U.S. Share of Internet Users Continues to Shrink, ‘Hypergrowth’ Over

Use of Internet in Past 30 Days
Region 1999
Sweden 53% 65% 12%
Canada 56% 60% 4%
U.S. 59% 59% 0%
Netherlands 40% 57% 17%
Switzerland 45% 51% 6%
Australia 48% 54% 6%
Finland 44% 53% 9%
Singapore 33% 46% 13%
South Korea 31% 45% 14%
U.K. 33% 35% 2%
Germany 29% 37% 8%
Belgium 28% 36% 8%
Urban Mexico 27% 33% 6%
Hong Kong 35% 34% -1%
Taiwan 29% 35% 6%
France 22% 30% 8%
Japan 33% 33% 0%
Urban Malaysia 23% 26% 3%
Italy 16% 28% 12%
Urban Brazil 21% 22% 1%
Urban Colombia 14% 17% 3%
Spain 18% 22% 4%
Urban Egypt 8% 17% 9%
Urban China 12% 21% 9%
Urban South Africa 9% 6% -3%
Urban Argentina 13% 20% 7%
Poland 11% 19% 8%
Urban India 5% 9% 4%
Turkey 14% 13% -1%
Urban Russia 5% 6% 1%
Source: Ipsos-Reid

The United States still has more people online than any other country in the world, but its share of global users continues to shrink, according to a study by Ipsos-Reid.

The annual “The Face of the Web” study by Ipsos-Reid found the Internet to be entering a “post-revolutionary” phase as the growth of the Internet market in the most developed regions begins to level off. For example, the U.S. share of the world’s Internet users fell from 40 percent to 36 percent over the last year.

Western Europe (22 percent) plus the remainder of the English-speaking world (12 percent represented by Australia, Canada, urban South Africa and Britain) now form a bloc that rivals the American share of Internet users, according to Ipsos-Reid. Sweden (65 percent usage rate) and Canada (60 percent) have both surpassed the United States (59 percent) with the highest proportion of Internet users in the world.

As difficult as it may seem to believe, awareness of the Internet is not yet universal. At least one out of every three or four persons in urban areas of China, India, Russia and the rest of the developing world have yet to hear of the Internet. Awareness of the Internet is almost universal in North America, Australia, Europe and Japan.

While the potential for new markets remains huge, but the Ipsos-Reid study also predicts that hypergrowth — the large, unsustainable growth rates that have been seen in many markets over the past five years — will be a thing of the past. Without widespread home Internet access, people in developing countries outside of urban centers have more obstacles to going online, and offices or Internet cafés represent the main alternatives. Even in the most technogically advanced countries in the world, about half of those without Internet access plan on keeping it that way.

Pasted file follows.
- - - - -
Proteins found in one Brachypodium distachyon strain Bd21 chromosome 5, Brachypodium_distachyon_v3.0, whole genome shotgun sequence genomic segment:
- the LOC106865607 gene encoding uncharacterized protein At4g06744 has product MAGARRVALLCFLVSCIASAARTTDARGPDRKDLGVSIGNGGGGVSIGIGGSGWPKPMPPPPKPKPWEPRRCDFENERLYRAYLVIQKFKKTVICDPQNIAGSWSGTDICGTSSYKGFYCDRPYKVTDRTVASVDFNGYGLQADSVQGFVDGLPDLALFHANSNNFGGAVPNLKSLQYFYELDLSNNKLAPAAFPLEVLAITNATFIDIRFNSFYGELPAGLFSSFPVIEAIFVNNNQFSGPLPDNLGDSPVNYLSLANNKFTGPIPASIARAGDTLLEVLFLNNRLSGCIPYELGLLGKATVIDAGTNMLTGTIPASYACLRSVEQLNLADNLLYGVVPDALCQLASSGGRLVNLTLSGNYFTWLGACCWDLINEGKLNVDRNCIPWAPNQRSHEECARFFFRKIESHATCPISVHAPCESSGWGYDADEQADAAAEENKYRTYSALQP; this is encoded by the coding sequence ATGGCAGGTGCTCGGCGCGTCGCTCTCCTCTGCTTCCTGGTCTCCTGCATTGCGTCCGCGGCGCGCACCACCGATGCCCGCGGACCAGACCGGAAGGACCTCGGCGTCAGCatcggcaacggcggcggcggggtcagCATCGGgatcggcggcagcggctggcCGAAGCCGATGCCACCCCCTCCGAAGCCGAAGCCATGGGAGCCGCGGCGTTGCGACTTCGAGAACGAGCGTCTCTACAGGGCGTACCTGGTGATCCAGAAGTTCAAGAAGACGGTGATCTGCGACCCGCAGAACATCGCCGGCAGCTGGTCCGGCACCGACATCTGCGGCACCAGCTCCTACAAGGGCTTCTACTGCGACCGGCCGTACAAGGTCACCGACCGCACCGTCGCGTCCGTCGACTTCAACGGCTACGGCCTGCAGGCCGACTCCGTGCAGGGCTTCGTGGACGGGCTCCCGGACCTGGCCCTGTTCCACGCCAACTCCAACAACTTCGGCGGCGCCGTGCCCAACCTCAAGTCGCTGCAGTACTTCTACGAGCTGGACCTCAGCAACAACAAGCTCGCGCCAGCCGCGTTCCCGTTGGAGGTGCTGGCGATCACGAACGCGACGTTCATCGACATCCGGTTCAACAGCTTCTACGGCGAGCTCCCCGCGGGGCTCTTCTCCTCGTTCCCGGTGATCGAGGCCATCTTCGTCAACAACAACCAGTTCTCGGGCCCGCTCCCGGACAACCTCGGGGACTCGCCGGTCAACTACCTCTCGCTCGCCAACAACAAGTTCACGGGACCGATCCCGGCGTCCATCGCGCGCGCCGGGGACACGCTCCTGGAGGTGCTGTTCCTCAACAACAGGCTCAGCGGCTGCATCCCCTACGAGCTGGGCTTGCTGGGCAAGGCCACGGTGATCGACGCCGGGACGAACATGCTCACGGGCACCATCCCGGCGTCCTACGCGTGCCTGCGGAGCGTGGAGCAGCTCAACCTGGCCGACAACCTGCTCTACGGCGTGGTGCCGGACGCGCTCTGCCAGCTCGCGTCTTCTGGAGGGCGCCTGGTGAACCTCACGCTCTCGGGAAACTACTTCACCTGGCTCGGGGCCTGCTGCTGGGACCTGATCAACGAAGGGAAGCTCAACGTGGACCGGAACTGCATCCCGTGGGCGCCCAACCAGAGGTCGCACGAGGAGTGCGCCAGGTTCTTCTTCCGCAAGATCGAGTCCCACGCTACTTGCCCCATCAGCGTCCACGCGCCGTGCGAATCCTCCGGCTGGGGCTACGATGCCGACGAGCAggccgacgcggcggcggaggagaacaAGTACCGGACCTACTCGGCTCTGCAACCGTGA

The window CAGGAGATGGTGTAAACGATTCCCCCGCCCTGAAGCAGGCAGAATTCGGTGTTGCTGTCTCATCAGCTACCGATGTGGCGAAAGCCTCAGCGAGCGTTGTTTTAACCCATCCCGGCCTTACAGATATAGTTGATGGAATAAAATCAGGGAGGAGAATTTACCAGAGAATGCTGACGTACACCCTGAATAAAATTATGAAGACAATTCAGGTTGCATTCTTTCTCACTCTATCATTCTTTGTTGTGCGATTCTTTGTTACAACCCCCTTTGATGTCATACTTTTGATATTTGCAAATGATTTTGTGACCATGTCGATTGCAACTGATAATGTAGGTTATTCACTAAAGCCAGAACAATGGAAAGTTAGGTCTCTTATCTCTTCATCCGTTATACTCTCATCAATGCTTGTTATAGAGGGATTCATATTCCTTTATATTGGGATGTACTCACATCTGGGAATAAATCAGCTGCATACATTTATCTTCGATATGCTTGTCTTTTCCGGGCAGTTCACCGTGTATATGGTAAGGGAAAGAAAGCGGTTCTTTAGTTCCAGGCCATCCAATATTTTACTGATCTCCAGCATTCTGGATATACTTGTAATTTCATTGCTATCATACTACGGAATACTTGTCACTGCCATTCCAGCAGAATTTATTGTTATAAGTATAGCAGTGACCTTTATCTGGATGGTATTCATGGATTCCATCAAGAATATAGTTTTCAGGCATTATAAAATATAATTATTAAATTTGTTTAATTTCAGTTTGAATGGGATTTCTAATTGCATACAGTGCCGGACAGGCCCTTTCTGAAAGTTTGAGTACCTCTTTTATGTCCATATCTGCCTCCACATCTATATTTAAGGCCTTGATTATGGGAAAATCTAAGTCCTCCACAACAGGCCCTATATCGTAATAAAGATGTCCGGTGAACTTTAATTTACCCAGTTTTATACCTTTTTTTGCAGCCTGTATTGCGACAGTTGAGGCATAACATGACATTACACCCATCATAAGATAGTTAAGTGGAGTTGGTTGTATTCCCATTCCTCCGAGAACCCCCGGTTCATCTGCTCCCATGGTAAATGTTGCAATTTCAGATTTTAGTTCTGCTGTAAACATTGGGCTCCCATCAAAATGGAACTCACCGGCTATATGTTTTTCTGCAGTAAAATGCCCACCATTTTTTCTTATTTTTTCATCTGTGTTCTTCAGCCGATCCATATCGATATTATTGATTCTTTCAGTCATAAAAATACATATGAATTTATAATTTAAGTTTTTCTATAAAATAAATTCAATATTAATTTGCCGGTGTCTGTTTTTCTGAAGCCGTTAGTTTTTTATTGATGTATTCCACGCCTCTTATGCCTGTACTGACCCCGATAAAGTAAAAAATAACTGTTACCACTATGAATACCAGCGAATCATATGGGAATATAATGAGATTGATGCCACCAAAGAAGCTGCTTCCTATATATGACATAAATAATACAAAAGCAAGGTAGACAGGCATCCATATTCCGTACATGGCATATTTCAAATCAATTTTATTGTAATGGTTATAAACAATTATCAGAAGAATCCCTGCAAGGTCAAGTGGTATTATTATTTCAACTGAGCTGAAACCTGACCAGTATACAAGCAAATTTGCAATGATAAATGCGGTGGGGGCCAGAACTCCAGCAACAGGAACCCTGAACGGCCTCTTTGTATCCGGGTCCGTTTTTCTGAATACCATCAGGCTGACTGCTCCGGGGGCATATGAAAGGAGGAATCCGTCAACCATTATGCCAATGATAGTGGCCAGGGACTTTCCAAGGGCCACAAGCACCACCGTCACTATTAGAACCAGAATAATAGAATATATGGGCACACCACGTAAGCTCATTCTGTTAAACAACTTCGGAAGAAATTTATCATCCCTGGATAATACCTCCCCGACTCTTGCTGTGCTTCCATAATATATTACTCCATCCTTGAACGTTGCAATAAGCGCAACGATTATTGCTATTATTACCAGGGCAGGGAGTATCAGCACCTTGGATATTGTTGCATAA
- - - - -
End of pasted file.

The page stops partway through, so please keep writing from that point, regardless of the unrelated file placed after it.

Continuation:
“The Internet is now in its post-revolutionary phase,” said Gus Schattenberg, one of the authors of the Ipsos-Reid Study. “The World Wide Web is showing signs of breaking away from the dominance of English, American-derived content. While the Web still affords a window on the larger world, users are increasingly able to find what they need in their own language on local sites. In each country, local content will play a role in converting the less frequent users into heavy users.”

Ipsos-Reid estimates that the Internet user population grew by about 13 percent year-over-year, putting the global Internet population at about 350 million adults at the end of last year (less than one-tenth of the world’s population).

Other findings from the Ipsos-Reid study include:

  • South Korea (45 percent usage rate) and Singapore (46 percent) now rival major European markets such as Germany (37 percent), Belgium (36 percent) and Britain (35 percent).
  • The desktop PC is used by 9 out of every 10 Internet users to go online. Only 7 percent primarily use a laptop and only 1 percent primarily use a wireless device. Many home have PCs without without Internet access. In France, 47 percent have a home PC, but just 23 percent have home Net access.
  • In every region where English is not the main language spoken, nine in ten Internet users prefer to get local information in their own language.
  • Nearly two-thirds of American Internet users have bought something online, as have 40 percent of users in other leading markets.

The “Face of the Web” study involved more than 28,000 interviews with online users in 30 countries and general consumers in 35 countries.

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